Restless Souls: The Sharon Tate Family’s Account of Stardom, the Manson Murders, and a Crusade for Justice by Alisa Statman with Brie Tate (It Books, $26.99, 380 pages)
“Pardoning is God’s domain… I forgave Sharon’s killers through His grace. But, within, the laws of man, this forgiveness didn’t lessen the killer’s culpability or diminish my ambition to keep them in prison.”
This is an engaging and sometimes moving (and sometimes overdone) account of the life of a family that was terribly affected and afflicted by a brutal crime – the murder of Sharon Tate. There are two names listed as authors, one being the domestic partner of Tate’s younger sister and the other her niece. But, in fact, the book was written by four parties since it incorporates the words of Sharon Tate’s mother and father; both of whom intended to write their own memoirs. And, to some extent, it was also written by Vincent Bugliosi as it borrows generously from his bestselling book Helter Skelter.
The one major flaw with this nonfiction work is that it was likely released at the exact wrong time. I may not be correct (and I am not taking a side on this issue), but the political winds seem to be blowing in the direction of a moderately to dramatically less “tough on crime” approach than was exercised in the past. This, at the least, appears to be true in California.
Restless Souls at times reads like a legal and political brief for locking them up and throwing away the key. This is understandable as Doris Tate, Sharon’s mother, was a prominent figure in the victim’s rights movement in California and throughout the country a few decades ago. She was recognized as one of the Thousand Points of Light by the first President Bush and worked very closely with California governors George Deukmejian and Pete Wilson. Had this book been released in the period between 1980 and 1991, it would likely have drawn a great deal more attention that it’s going to get today.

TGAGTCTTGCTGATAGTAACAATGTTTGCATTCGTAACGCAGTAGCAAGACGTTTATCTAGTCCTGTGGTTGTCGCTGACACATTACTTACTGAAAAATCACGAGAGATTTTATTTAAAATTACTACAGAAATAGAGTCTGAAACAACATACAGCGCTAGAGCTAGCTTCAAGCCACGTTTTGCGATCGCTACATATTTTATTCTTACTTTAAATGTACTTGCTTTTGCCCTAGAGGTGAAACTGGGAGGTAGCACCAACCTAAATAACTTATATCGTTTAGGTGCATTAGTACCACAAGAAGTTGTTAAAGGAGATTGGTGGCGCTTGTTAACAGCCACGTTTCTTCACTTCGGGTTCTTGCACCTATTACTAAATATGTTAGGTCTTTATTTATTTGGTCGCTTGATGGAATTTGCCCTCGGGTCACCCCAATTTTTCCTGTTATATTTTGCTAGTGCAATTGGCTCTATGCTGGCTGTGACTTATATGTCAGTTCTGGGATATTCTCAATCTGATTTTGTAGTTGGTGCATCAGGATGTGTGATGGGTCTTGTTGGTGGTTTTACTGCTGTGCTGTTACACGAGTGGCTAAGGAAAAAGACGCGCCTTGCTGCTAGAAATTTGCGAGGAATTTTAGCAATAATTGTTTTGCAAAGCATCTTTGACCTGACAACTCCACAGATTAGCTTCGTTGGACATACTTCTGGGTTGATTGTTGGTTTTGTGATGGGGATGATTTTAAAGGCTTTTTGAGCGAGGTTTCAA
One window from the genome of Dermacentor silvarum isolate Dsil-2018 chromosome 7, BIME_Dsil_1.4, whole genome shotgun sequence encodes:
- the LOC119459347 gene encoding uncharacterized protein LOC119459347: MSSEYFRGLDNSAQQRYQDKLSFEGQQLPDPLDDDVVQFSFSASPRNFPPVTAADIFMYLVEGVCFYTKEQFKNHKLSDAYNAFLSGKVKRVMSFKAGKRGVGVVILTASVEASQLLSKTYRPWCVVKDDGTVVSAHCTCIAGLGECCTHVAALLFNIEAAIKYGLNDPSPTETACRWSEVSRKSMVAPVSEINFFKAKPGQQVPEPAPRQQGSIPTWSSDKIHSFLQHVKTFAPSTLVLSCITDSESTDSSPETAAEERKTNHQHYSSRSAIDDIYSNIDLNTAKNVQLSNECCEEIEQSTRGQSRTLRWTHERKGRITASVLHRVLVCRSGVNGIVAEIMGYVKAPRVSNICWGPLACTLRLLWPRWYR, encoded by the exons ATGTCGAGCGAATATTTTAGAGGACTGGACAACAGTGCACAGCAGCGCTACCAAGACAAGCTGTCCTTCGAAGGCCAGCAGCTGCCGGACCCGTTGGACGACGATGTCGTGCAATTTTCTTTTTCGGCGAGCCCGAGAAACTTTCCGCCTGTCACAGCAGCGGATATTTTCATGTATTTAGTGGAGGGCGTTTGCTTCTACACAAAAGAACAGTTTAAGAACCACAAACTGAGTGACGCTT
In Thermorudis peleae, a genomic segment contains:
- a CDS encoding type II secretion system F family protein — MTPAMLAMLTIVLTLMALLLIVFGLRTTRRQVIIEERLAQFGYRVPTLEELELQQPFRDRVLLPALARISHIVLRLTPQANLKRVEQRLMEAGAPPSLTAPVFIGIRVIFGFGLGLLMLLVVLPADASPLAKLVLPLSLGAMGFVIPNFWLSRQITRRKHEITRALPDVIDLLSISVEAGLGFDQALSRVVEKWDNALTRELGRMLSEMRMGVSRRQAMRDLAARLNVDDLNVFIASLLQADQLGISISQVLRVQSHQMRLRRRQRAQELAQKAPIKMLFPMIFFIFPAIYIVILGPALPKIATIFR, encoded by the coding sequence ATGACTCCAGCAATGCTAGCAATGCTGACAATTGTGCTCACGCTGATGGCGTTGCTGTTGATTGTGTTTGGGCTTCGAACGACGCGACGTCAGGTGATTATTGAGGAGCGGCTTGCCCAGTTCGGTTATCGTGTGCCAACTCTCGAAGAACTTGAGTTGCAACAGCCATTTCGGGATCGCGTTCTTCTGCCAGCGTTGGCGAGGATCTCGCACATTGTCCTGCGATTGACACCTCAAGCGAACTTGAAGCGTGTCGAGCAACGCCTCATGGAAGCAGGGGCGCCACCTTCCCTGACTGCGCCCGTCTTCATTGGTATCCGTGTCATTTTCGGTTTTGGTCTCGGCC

A major part of the “Crusade for Justice” addressed in this account were the attempts by the Tate family to ensure that none of the Manson Family members were released from state prison. These efforts were successful (Susan Atkins died in her cell); a fact which, ironically, takes away the weight and suspense of the telling.
Probably the most interesting of the four family member’s accounts is the one written by Sharon’s father P. J. who was in court during the Manson Family trials. P. J.’s version of the courtroom dramas is fascinating, yet it takes a back seat to Bugliosi’s chilling version (Helter Skelter perhaps being the second best nonfiction account of a crime ever written, next to Truman Capote’s In Cold Blood). This is something that’s apparent to Statman and Tate since a surprisingly – almost shockingly – lengthy excerpt of Helter Skelter is used here to describe the murders of Sharon Tate, Jay Sebring and the others at the home on Cielo Drive above Beverly Hills.
Astoundingly, Statman goes on to claim that Bugliosi’s book “was missing emotion” for the crime victims, something that could hardly seem to be less true based on the prosecutor’s writings and his work in court. It’s the authors’ emotions, on full display, that make otherwise cold accounts, Helter Skelter, In Cold Blood and Joseph Wambaugh’s The Onion Field, so very stunning and moving. These three books, once read are never, ever forgotten.
“Parents are covictims, and many of them get worse when the legal process is finished… Now they begin to pine for their (lost) child in earnest… They have to reconstruct their whole belief system because their assumptions about the decency of humanity, the security of social order, and justice are all shattered.”
Restless Souls serves as a needed reminder of how crime victims are often twice brutalized in our society and in the criminal justice system (having to deal with both a crime and its true aftermath in human terms), but I suspect it will mostly be read by criminal justice students as an historical account and not much more.